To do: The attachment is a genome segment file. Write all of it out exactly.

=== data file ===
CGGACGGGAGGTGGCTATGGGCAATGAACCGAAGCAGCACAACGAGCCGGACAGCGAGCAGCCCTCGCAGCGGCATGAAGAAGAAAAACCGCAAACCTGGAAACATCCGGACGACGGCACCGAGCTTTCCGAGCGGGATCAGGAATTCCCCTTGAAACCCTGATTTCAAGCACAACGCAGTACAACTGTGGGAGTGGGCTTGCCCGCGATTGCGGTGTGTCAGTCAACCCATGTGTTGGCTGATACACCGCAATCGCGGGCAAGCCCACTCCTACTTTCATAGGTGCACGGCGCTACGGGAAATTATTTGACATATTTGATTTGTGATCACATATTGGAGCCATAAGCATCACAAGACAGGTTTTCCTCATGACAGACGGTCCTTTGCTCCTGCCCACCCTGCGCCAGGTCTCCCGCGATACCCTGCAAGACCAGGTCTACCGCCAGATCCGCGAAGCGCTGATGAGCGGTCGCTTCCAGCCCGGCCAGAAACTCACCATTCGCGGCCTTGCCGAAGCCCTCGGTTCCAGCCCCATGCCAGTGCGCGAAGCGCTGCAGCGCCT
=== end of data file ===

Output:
CGGACGGGAGGTGGCTATGGGCAATGAACCGAAGCAGCACAACGAGCCGGACAGCGAGCAGCCCTCGCAGCGGCATGAAGAAGAAAAACCGCAAACCTGGAAACATCCGGACGACGGCACCGAGCTTTCCGAGCGGGATCAGGAATTCCCCTTGAAACCCTGATTTCAAGCACAACGCAGTACAACTGTGGGAGTGGGCTTGCCCGCGATTGCGGTGTGTCAGTCAACCCATGTGTTGGCTGATACACCGCAATCGCGGGCAAGCCCACTCCTACTTTCATAGGTGCACGGCGCTACGGGAAATTATTTGACATATTTGATTTGTGATCACATATTGGAGCCATAAGCATCACAAGACAGGTTTTCCTCATGACAGACGGTCCTTTGCTCCTGCCCACCCTGCGCCAGGTCTCCCGCGATACCCTGCAAGACCAGGTCTACCGCCAGATCCGCGAAGCGCTGATGAGCGGTCGCTTCCAGCCCGGCCAGAAACTCACCATTCGCGGCCTTGCCGAAGCCCTCGGTTCCAGCCCCATGCCAGTGCGCGAAGCGCTGCAGCGCCT